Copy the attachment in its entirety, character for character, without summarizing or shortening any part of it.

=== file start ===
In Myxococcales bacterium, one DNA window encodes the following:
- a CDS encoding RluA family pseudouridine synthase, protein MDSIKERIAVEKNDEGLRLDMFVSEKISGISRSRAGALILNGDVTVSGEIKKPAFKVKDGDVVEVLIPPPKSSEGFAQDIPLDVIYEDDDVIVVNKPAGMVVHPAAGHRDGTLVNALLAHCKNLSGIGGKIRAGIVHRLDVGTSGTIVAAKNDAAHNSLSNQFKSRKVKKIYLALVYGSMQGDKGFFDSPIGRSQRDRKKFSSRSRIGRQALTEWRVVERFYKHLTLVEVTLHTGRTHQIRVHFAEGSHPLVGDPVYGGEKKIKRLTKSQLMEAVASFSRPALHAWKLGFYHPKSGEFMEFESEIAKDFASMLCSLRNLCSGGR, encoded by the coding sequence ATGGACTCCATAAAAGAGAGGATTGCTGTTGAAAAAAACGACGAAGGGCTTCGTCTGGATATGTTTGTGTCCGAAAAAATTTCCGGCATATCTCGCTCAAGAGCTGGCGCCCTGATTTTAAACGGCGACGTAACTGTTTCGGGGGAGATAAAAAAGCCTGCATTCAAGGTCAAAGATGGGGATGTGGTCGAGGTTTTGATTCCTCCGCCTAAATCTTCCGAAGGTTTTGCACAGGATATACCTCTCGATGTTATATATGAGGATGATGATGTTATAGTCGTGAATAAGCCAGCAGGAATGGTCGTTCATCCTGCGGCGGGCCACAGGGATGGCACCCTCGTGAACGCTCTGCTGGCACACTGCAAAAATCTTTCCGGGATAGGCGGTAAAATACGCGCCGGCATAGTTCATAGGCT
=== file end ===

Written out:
In Myxococcales bacterium, one DNA window encodes the following:
- a CDS encoding RluA family pseudouridine synthase, protein MDSIKERIAVEKNDEGLRLDMFVSEKISGISRSRAGALILNGDVTVSGEIKKPAFKVKDGDVVEVLIPPPKSSEGFAQDIPLDVIYEDDDVIVVNKPAGMVVHPAAGHRDGTLVNALLAHCKNLSGIGGKIRAGIVHRLDVGTSGTIVAAKNDAAHNSLSNQFKSRKVKKIYLALVYGSMQGDKGFFDSPIGRSQRDRKKFSSRSRIGRQALTEWRVVERFYKHLTLVEVTLHTGRTHQIRVHFAEGSHPLVGDPVYGGEKKIKRLTKSQLMEAVASFSRPALHAWKLGFYHPKSGEFMEFESEIAKDFASMLCSLRNLCSGGR, encoded by the coding sequence ATGGACTCCATAAAAGAGAGGATTGCTGTTGAAAAAAACGACGAAGGGCTTCGTCTGGATATGTTTGTGTCCGAAAAAATTTCCGGCATATCTCGCTCAAGAGCTGGCGCCCTGATTTTAAACGGCGACGTAACTGTTTCGGGGGAGATAAAAAAGCCTGCATTCAAGGTCAAAGATGGGGATGTGGTCGAGGTTTTGATTCCTCCGCCTAAATCTTCCGAAGGTTTTGCACAGGATATACCTCTCGATGTTATATATGAGGATGATGATGTTATAGTCGTGAATAAGCCAGCAGGAATGGTCGTTCATCCTGCGGCGGGCCACAGGGATGGCACCCTCGTGAACGCTCTGCTGGCACACTGCAAAAATCTTTCCGGGATAGGCGGTAAAATACGCGCCGGCATAGTTCATAGGCT